Let’s take the var keyword as example. What makes it contextual? The var keyword, was introduced in C# 3.0 somewhere back in 2007. At that point in time C# already existed for several years and there were already millions of lines of production code living out there in the wild. The chances were that somewhere in that haystack of code, there was a local variable or a filed or a property or a method, or… you name it named var. Not the best name for a variable, or a filed or a property or whatever, but yes, the possibility was there.

C# aims to be backward compatible. Thus, the code that potentially contained that unfortunate identifier called var still had to compile. Thus, the compiler had to distinguish between an identifier called var and the var keyword. To get a feeling for what that actually means, try to distinguish on your own which vars in the example given below are identifiers, and which are the var keyword:

int a = this.var();
var b = 0;
int var = 0;
var = this.var(var);
int.TryParse("123", out var result);

I guess it wasn’t too hard to realize that only the vars in the second and the last line represent the keyword. Other occurrences are valid C# identifiers.

In other words, var is just a regular C# identifier. Only in the context of a variable declaration, or an out variable it becomes a keyword. Thus - contextual keyword.

Long story short, this makes the

var var = ...

part perfectly valid. The same is with the async keyword. The word async is a valid C# identifier. In the matter of fact I saw it once in a code written before asyinc-await was introduced in the C# 5.0. It represented a boolean variable that was supposed to control a potentially asynchronous execution. The better name for the variable would most likely be isAsync or shouldBeAsync but that’s another story.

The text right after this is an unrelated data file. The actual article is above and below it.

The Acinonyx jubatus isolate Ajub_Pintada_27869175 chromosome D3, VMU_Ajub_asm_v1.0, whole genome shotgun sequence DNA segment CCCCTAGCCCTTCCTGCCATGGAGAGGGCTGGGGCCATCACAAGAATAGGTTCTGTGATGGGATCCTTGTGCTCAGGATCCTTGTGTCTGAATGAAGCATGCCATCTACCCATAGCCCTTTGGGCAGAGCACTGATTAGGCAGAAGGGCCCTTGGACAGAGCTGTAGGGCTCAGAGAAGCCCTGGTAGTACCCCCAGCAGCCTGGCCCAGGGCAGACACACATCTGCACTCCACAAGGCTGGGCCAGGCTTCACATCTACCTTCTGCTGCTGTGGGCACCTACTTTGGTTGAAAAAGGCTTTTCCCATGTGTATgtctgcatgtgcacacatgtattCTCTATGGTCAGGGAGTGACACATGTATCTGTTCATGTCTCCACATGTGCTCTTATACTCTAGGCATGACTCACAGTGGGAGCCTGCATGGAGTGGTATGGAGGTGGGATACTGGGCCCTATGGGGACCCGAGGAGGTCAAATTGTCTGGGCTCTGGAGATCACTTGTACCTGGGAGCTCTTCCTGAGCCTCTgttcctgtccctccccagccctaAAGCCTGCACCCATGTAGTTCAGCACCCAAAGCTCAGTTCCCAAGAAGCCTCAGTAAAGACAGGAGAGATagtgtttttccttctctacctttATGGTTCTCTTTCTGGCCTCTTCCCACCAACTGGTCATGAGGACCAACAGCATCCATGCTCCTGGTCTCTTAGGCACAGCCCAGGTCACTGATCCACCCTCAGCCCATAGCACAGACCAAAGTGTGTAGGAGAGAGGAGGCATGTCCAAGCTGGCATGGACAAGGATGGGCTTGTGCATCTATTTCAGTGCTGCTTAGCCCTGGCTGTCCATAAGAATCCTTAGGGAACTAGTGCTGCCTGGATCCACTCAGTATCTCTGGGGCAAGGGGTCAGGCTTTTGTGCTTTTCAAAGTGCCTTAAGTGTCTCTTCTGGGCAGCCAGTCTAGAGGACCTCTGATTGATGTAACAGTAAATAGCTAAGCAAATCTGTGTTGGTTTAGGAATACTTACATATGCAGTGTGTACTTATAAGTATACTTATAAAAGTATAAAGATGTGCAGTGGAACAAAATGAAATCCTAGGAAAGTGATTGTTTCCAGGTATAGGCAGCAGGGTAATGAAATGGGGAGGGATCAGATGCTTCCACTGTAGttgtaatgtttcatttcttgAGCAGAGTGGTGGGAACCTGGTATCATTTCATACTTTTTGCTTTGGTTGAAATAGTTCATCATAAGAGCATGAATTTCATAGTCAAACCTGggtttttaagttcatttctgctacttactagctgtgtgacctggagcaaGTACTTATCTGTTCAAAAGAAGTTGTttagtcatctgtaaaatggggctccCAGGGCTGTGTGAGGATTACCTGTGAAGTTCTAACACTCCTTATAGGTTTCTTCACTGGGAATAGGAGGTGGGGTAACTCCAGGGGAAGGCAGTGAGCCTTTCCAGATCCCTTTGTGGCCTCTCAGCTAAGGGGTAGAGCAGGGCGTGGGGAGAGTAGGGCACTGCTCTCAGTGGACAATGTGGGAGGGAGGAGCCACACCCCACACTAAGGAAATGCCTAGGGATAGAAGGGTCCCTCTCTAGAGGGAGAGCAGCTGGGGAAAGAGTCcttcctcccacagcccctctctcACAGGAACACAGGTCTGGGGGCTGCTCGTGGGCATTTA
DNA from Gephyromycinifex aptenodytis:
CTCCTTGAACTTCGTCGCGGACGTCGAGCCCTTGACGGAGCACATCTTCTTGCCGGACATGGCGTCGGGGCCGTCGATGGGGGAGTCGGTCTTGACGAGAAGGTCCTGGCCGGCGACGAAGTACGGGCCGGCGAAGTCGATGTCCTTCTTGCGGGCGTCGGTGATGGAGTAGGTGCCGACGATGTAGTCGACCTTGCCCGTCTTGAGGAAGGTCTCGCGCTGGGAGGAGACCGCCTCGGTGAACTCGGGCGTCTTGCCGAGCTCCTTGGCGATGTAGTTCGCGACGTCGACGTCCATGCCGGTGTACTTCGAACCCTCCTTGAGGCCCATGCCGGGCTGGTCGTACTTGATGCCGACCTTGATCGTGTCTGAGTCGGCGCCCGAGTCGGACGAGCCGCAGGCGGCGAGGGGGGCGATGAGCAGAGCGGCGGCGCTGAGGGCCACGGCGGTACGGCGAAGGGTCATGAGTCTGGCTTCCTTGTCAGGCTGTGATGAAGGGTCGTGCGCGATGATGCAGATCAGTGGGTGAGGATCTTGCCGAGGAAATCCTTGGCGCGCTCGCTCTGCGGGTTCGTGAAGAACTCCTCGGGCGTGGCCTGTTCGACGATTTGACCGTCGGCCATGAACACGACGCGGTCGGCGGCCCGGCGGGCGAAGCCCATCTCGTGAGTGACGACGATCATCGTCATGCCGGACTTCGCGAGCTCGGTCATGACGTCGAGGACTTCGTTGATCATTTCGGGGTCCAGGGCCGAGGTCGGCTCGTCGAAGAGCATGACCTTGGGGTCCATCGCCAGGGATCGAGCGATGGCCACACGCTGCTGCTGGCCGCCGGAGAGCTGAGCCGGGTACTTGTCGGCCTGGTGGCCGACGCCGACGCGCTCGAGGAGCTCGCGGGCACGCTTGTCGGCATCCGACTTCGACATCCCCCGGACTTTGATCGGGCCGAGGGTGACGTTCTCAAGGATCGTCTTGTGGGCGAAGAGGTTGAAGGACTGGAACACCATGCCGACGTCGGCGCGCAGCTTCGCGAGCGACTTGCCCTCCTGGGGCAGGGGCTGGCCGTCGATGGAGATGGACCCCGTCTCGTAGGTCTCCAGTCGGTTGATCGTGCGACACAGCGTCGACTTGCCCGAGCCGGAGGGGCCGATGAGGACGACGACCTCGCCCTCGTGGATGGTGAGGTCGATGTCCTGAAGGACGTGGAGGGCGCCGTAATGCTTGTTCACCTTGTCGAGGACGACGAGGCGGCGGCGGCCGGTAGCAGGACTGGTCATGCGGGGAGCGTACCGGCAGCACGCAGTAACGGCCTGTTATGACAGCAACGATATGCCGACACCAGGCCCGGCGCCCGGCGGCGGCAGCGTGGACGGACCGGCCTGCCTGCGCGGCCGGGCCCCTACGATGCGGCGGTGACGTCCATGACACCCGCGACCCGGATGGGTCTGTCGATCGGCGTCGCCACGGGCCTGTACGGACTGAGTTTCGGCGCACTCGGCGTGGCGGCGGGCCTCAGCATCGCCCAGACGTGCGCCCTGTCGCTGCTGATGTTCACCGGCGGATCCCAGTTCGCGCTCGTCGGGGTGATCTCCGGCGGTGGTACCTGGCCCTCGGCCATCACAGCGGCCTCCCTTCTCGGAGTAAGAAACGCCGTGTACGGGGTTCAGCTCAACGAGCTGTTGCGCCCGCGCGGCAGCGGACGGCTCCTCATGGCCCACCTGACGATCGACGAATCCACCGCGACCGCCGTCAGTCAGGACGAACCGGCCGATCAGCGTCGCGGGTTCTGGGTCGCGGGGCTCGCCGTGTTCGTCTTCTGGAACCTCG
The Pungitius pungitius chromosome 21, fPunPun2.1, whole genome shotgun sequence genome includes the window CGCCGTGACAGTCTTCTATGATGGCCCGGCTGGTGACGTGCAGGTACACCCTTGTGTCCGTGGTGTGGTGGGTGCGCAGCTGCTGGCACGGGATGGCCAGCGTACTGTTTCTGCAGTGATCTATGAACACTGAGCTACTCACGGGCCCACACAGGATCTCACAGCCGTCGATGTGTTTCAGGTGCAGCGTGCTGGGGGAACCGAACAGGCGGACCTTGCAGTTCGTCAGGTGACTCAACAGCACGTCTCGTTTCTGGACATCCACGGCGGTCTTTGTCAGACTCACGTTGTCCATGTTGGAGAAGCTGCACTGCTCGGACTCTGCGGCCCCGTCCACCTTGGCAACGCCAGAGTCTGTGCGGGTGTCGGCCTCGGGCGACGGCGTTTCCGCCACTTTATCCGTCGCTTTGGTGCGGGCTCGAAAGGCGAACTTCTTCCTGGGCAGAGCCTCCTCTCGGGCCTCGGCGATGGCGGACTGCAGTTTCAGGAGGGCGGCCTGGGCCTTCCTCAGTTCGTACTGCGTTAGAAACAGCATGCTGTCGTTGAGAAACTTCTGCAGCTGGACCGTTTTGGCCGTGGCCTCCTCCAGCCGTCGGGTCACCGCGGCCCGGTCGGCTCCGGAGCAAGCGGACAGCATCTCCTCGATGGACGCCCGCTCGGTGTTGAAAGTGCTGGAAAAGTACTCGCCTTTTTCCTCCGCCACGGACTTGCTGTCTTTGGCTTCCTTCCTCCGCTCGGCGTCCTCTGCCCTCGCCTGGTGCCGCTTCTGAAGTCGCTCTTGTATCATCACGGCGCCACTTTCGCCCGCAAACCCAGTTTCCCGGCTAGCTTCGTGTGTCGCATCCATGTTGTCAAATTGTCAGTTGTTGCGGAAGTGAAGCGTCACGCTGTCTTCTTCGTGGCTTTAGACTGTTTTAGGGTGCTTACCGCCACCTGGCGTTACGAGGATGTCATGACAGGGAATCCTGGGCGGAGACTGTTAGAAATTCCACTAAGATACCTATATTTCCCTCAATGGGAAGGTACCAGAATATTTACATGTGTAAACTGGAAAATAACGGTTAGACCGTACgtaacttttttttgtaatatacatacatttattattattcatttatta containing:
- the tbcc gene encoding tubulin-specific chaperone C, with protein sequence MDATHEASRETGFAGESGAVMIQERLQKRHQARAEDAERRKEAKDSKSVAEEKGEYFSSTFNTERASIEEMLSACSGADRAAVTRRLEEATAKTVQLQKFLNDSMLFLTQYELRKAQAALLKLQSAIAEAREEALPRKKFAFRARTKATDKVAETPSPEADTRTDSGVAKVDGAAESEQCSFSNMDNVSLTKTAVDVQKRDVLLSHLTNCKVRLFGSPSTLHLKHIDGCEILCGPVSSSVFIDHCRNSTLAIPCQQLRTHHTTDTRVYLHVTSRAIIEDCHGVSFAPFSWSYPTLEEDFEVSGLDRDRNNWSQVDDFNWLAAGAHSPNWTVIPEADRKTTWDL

Back to our riddle. Equipped with the knowledge of contextual keywords, we can now formulate our first non-trivial solution.

A Non-Trivial Solution

So, the “var var =” part simply declares and initializes a variable called var. What about the right side of the assignment? Obviously, we need a variable called async and a class called async with a single requirement. In order to use await the expression:

async as async

must, of course, be awaitable. Which, after a bit of acrobatics in our mind, leads us to the following solution:

class async : Task<int>
{
  public async() : base(() => 0) { }
}

class AwaitAsyncAsAsync
{
  async
  void CanYouMakeMeCompilable()
  {
    Task<Task<int>> async = null;
    var var = await async as async;
  }
}

The solution satisfies all the three conditions and compiles. I’ll let you figure out on your own how it works. Trust me, it’s straightforward to understand :-)

The Robert’s Solution

Robert Kurtanjek, a colleague of mine, sent me an another solution after I challenged him with the riddle. His solution is in my opinion much more elegant and based on a simple trick. Here it is:

using System.Threading.Tasks;
using async = System.Threading.Tasks.Task;

class AwaitAsyncAsAsync
{
  async
  void CanYouMakeMeCompilable()
  {
    var async = new Task<Task>(() => new Task(() => { }));
    var var = await async as async;
  }
}

Again, being a valid C# identifier, async can be used in the using statement as done by Robert. The compiler then figures out the rest.

Although Robert’s solution is more elegant, in my talk on Roslyn I still use the first one. Why? Because it confuses ReSharper and clearly demonstrates how difficult it is to write a bullet-proof semantic analyzer for C# code. Which brings us to the final chapter.

An Extremely Difficult Endeavor

The compiler needs to figure out semantics for these tokens based on the rules of the C# language, and if you’ve ever read the C# specification, you know that this can be an extremely difficult endeavor.

Jason Bock, .NET Development Using the Compiler API (emphasized by me)

 

Parsing is really really cheap comparing to semantic resolution (ask Roslyn folks).

controlflow in his comment on: ReSharper and Roslyn: Q&A